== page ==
In an extraordinary move, Councillors in Cornwall are set to withhold voting rights for local, national and European elections from persons who have homes in the region that they use solely as their second home.
Around one in 20 homes across Cornwall is a second home
, and some politicians in the region are worried that second-home owners who try to vote in the county rather than where they live permanently could can swing parliamentary and council elections. Yesterday, in a decision made without debate
(CC/566) the council has made a strict interpretation of the law that now means no one will be able to enrol on their electoral register unless they can prove the county is their main home.
Under Cornwall's new "type B review
", all electoral roll applications will be checked against a register of people who are receiving a second homes council tax discount. An application from a second-home owner could then be vetoed by officials if it was felt they only spend holidays in Cornwall.
The move follows the authority writing to thousands of second-home owners warning they are breaking the law if they vote twice. The "nudge
" proved successful as almost 1,000 people volunteered to come off the electoral roll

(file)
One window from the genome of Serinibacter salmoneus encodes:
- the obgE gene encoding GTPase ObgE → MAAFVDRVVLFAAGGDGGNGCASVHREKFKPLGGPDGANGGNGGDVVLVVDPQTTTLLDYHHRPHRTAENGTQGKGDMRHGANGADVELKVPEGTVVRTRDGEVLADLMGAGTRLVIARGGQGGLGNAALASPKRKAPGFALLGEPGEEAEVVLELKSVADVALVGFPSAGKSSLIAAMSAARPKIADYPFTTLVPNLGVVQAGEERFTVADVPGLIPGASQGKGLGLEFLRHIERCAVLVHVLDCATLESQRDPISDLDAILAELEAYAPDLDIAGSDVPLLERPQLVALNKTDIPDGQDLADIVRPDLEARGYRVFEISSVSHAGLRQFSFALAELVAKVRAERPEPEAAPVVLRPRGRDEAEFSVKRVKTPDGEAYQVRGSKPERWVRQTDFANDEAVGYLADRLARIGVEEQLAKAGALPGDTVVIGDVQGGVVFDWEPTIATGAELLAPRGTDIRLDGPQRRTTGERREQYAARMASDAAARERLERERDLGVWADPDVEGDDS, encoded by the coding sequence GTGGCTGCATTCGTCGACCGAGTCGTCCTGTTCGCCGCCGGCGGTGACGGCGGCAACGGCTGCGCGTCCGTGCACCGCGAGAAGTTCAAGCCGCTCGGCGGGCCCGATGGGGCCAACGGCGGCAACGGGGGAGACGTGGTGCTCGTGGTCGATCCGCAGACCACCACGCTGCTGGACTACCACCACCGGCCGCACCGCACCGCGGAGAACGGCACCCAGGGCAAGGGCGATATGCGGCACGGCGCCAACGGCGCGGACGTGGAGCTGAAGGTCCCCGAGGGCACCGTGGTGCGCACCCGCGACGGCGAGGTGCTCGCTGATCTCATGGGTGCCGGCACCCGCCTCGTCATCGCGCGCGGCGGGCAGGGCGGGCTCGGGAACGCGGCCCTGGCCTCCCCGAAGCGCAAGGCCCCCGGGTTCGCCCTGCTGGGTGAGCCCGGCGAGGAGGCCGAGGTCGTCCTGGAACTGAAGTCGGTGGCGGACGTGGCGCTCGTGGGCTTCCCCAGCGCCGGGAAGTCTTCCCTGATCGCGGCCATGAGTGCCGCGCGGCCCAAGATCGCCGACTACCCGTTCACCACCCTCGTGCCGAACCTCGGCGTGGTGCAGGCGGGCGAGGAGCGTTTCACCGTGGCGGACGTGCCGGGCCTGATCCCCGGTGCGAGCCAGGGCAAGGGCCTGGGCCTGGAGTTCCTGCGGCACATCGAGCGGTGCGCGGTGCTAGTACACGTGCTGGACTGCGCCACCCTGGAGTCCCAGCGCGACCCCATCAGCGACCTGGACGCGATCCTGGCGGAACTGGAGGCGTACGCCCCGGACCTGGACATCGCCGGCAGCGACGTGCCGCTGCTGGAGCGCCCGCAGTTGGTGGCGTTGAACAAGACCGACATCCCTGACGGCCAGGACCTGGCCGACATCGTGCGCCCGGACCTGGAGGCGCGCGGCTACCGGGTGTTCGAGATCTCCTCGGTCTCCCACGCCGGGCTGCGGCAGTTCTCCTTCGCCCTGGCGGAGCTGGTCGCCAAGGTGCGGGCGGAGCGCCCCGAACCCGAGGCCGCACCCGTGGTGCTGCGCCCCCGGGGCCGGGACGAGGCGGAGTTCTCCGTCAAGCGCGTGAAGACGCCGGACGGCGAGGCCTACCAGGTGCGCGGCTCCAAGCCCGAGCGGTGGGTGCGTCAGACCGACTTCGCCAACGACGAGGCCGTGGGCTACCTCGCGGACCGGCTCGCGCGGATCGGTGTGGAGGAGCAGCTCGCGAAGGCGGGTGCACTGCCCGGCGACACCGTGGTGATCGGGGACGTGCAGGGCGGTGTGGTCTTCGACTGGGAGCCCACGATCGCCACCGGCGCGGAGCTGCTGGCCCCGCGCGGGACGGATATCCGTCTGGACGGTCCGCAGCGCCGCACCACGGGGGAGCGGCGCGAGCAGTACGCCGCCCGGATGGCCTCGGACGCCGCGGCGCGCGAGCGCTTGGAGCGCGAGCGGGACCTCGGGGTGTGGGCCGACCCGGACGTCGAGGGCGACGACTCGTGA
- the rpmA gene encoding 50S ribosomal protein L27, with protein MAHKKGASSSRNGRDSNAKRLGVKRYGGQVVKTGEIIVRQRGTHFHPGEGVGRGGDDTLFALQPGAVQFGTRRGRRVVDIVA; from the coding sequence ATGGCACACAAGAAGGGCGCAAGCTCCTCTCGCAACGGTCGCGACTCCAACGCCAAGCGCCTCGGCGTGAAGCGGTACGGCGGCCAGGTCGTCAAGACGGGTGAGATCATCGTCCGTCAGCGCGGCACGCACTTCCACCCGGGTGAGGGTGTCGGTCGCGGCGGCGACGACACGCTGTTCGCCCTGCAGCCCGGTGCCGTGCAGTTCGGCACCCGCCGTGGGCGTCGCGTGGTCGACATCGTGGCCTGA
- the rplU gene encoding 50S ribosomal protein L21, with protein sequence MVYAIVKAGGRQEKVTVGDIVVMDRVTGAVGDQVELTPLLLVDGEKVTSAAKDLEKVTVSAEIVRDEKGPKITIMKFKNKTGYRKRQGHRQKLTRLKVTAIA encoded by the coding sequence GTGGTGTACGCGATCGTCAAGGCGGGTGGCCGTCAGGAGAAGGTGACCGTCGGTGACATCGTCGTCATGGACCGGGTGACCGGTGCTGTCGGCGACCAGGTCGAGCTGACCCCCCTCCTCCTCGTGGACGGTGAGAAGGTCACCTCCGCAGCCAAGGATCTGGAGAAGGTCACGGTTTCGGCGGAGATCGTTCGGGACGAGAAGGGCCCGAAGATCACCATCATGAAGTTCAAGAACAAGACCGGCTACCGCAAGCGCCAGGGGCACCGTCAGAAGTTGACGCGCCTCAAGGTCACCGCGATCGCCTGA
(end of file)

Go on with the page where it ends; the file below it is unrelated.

It is believed Cornwall is the first county to take such action and other places with many second homes are said to be watching what happens before deciding whether to follow suit. Devon and Dorset in particular are home to a large number of second-home owners.The Conservative-led council
described it as a "significant
" move. Alex Folkes, the deputy leader of the Liberal Democrat group on the council, said
: "By making it harder for second-home owners to register to vote, we will be upholding the law that limits voting rights to people who actually live in an area.
"We'll see how this works. Will people be willing to sacrifice their council tax discount in order to retain the right to vote? I doubt it.
"Richard Williams, Cornwall Council's head of electoral services, said
: "Councillors in Cornwall feel strongly that electors should only vote when and where they are entitled to and that second-home owners already have a chance to vote in the area of their main residence. Cornwall has a high number of second homes and members of the council's electoral review panel have been working closely with elections staff to identify ways of tightening up the existing system.
The move would also remove voting rights for second-home owners in relation to participating in European elections, the next of which is scheduled for 2014.